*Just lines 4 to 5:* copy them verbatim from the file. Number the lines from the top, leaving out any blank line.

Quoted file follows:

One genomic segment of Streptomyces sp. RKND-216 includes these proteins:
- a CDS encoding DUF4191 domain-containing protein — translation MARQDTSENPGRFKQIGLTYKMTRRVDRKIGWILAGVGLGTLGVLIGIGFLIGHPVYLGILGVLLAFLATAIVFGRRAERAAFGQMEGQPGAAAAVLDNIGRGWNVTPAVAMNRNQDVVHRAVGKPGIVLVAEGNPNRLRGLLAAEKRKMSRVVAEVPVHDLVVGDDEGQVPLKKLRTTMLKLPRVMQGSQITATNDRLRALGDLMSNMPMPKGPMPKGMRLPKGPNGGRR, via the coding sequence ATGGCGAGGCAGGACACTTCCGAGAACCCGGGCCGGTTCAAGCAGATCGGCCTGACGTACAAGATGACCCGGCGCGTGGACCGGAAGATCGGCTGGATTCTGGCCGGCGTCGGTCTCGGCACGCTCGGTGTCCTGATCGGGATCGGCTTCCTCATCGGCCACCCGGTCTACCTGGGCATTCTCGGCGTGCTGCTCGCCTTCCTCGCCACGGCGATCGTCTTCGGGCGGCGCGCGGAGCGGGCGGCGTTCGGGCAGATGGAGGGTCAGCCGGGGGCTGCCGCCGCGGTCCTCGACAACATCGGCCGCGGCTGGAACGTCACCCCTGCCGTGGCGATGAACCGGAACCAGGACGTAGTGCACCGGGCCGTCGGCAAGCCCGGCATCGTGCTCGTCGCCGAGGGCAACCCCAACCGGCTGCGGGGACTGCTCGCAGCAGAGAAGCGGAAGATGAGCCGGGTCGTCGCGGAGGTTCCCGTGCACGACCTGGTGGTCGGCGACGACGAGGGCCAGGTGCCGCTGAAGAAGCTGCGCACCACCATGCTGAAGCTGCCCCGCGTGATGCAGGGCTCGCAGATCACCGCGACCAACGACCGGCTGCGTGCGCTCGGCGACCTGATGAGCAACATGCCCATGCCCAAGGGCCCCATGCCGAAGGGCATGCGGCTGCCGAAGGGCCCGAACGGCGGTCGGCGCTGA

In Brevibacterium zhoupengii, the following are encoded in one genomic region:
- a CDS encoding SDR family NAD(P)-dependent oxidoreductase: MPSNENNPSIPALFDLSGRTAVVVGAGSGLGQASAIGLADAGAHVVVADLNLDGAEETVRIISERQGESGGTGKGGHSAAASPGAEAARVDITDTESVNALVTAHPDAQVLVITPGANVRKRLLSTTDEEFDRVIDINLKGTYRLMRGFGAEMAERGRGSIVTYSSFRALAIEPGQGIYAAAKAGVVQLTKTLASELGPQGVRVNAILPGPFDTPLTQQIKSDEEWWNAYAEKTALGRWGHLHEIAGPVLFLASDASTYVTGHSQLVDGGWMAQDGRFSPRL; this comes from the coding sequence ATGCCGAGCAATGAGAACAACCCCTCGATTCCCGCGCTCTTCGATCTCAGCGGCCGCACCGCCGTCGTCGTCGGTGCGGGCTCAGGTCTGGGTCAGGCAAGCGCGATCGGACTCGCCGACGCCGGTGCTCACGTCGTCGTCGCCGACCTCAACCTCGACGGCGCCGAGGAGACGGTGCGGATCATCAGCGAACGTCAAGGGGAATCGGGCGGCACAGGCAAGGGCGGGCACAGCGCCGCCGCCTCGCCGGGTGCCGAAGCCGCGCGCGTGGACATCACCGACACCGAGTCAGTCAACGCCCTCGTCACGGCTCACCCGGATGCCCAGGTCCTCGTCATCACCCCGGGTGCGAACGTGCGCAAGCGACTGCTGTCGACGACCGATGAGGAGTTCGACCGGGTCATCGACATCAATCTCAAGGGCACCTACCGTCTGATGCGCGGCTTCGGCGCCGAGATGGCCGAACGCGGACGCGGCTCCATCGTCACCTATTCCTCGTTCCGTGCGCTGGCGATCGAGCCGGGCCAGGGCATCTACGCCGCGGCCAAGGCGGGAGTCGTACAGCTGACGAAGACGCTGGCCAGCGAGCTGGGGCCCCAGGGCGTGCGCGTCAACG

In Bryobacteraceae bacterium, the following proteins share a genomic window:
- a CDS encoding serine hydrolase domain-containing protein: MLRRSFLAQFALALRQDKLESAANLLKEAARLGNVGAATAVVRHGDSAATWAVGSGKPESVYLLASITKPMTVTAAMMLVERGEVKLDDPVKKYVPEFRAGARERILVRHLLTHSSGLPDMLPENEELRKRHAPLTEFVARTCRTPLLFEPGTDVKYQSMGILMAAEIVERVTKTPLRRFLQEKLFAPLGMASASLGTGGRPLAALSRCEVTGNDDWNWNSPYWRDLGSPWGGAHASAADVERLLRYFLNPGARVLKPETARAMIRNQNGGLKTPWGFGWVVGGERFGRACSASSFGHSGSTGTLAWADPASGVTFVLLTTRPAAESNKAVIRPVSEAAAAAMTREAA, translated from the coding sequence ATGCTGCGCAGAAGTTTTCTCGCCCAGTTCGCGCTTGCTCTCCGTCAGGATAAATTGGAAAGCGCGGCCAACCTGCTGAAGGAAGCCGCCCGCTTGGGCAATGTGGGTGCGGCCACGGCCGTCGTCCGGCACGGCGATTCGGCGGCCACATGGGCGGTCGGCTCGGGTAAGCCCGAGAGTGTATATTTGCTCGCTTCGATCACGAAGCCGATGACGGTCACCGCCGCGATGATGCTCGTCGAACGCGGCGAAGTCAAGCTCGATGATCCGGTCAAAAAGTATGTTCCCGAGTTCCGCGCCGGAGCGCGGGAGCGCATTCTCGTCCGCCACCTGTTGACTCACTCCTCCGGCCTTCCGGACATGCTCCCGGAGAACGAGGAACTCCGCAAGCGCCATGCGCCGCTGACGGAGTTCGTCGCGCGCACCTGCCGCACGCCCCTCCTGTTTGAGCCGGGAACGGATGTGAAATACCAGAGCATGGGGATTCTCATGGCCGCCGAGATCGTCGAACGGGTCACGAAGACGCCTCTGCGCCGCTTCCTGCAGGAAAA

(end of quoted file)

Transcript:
- a CDS encoding SDR family NAD(P)-dependent oxidoreductase: MPSNENNPSIPALFDLSGRTAVVVGAGSGLGQASAIGLADAGAHVVVADLNLDGAEETVRIISERQGESGGTGKGGHSAAASPGAEAARVDITDTESVNALVTAHPDAQVLVITPGANVRKRLLSTTDEEFDRVIDINLKGTYRLMRGFGAEMAERGRGSIVTYSSFRALAIEPGQGIYAAAKAGVVQLTKTLASELGPQGVRVNAILPGPFDTPLTQQIKSDEEWWNAYAEKTALGRWGHLHEIAGPVLFLASDASTYVTGHSQLVDGGWMAQDGRFSPRL; this comes from the coding sequence ATGCCGAGCAATGAGAACAACCCCTCGATTCCCGCGCTCTTCGATCTCAGCGGCCGCACCGCCGTCGTCGTCGGTGCGGGCTCAGGTCTGGGTCAGGCAAGCGCGATCGGACTCGCCGACGCCGGTGCTCACGTCGTCGTCGCCGACCTCAACCTCGACGGCGCCGAGGAGACGGTGCGGATCATCAGCGAACGTCAAGGGGAATCGGGCGGCACAGGCAAGGGCGGGCACAGCGCCGCCGCCTCGCCGGGTGCCGAAGCCGCGCGCGTGGACATCACCGACACCGAGTCAGTCAACGCCCTCGTCACGGCTCACCCGGATGCCCAGGTCCTCGTCATCACCCCGGGTGCGAACGTGCGCAAGCGACTGCTGTCGACGACCGATGAGGAGTTCGACCGGGTCATCGACATCAATCTCAAGGGCACCTACCGTCTGATGCGCGGCTTCGGCGCCGAGATGGCCGAACGCGGACGCGGCTCCATCGTCACCTATTCCTCGTTCCGTGCGCTGGCGATCGAGCCGGGCCAGGGCATCTACGCCGCGGCCAAGGCGGGAGTCGTACAGCTGACGAAGACGCTGGCCAGCGAGCTGGGGCCCCAGGGCGTGCGCGTCAACG

In Bryobacteraceae bacterium, the following proteins share a genomic window: